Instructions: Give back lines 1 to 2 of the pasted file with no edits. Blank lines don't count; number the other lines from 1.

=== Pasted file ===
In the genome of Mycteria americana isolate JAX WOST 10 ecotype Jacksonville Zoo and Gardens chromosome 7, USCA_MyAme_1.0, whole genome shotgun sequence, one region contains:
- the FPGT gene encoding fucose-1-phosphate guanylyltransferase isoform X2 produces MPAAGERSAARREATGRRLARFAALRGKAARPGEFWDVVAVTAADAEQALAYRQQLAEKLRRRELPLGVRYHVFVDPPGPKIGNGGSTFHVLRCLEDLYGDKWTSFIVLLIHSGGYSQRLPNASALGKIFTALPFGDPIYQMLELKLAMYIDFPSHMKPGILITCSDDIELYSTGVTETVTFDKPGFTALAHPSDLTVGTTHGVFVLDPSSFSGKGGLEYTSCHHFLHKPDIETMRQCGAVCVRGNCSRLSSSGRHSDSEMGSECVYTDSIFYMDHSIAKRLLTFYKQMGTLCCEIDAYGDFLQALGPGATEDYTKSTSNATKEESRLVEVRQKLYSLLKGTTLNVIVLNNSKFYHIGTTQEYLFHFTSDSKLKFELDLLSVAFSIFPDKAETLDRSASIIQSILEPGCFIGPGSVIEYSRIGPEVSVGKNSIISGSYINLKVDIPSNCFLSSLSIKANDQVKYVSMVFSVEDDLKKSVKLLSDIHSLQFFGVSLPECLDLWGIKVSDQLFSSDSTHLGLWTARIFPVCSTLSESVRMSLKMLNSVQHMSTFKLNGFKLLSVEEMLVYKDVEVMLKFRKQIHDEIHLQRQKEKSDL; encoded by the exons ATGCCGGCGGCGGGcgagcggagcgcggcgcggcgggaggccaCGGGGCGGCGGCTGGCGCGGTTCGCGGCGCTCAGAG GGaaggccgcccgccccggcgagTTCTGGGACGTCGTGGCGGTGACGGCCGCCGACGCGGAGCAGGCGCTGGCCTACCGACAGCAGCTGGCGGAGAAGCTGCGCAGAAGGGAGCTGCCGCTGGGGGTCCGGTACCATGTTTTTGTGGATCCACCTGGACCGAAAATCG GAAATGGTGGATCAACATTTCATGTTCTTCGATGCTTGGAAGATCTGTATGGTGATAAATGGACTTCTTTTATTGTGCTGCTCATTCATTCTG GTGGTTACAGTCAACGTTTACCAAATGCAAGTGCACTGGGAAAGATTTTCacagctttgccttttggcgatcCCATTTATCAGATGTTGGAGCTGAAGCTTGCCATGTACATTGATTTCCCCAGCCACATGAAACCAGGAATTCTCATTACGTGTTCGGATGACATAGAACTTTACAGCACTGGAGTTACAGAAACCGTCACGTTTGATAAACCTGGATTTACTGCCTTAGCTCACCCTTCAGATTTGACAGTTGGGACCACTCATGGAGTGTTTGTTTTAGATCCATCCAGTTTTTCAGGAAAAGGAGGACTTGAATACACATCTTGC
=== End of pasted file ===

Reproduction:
In the genome of Mycteria americana isolate JAX WOST 10 ecotype Jacksonville Zoo and Gardens chromosome 7, USCA_MyAme_1.0, whole genome shotgun sequence, one region contains:
- the FPGT gene encoding fucose-1-phosphate guanylyltransferase isoform X2 produces MPAAGERSAARREATGRRLARFAALRGKAARPGEFWDVVAVTAADAEQALAYRQQLAEKLRRRELPLGVRYHVFVDPPGPKIGNGGSTFHVLRCLEDLYGDKWTSFIVLLIHSGGYSQRLPNASALGKIFTALPFGDPIYQMLELKLAMYIDFPSHMKPGILITCSDDIELYSTGVTETVTFDKPGFTALAHPSDLTVGTTHGVFVLDPSSFSGKGGLEYTSCHHFLHKPDIETMRQCGAVCVRGNCSRLSSSGRHSDSEMGSECVYTDSIFYMDHSIAKRLLTFYKQMGTLCCEIDAYGDFLQALGPGATEDYTKSTSNATKEESRLVEVRQKLYSLLKGTTLNVIVLNNSKFYHIGTTQEYLFHFTSDSKLKFELDLLSVAFSIFPDKAETLDRSASIIQSILEPGCFIGPGSVIEYSRIGPEVSVGKNSIISGSYINLKVDIPSNCFLSSLSIKANDQVKYVSMVFSVEDDLKKSVKLLSDIHSLQFFGVSLPECLDLWGIKVSDQLFSSDSTHLGLWTARIFPVCSTLSESVRMSLKMLNSVQHMSTFKLNGFKLLSVEEMLVYKDVEVMLKFRKQIHDEIHLQRQKEKSDL; encoded by the exons ATGCCGGCGGCGGGcgagcggagcgcggcgcggcgggaggccaCGGGGCGGCGGCTGGCGCGGTTCGCGGCGCTCAGAG GGaaggccgcccgccccggcgagTTCTGGGACGTCGTGGCGGTGACGGCCGCCGACGCGGAGCAGGCGCTGGCCTACCGACAGCAGCTGGCGGAGAAGCTGCGCAGAAGGGAGCTGCCGCTGGGGGTCCGGTACCATGTTTTTGTGGATCCACCTGGACCGAAAATCG GAAATGGTGGATCAACATTTCATGTTCTTCGATGCTTGGAAGATCTGTATGGTGATAAATGGACTTCTTTTATTGTGCTGCTCATTCATTCTG GTGGTTACAGTCAACGTTTACCAAATGCAAGTGCACTGGGAAAGATTTTCacagctttgccttttggcgatcCCATTTATCAGATGTTGGAGCTGAAGCTTGCCATGTACATTGATTTCCCCAGCCACATGAAACCAGGAATTCTCATTACGTGTTCGGATGACATAGAACTTTACAGCACTGGAGTTACAGAAACCGTCACGTTTGATAAACCTGGATTTACTGCCTTAGCTCACCCTTCAGATTTGACAGTTGGGACCACTCATGGAGTGTTTGTTTTAGATCCATCCAGTTTTTCAGGAAAAGGAGGACTTGAATACACATCTTGC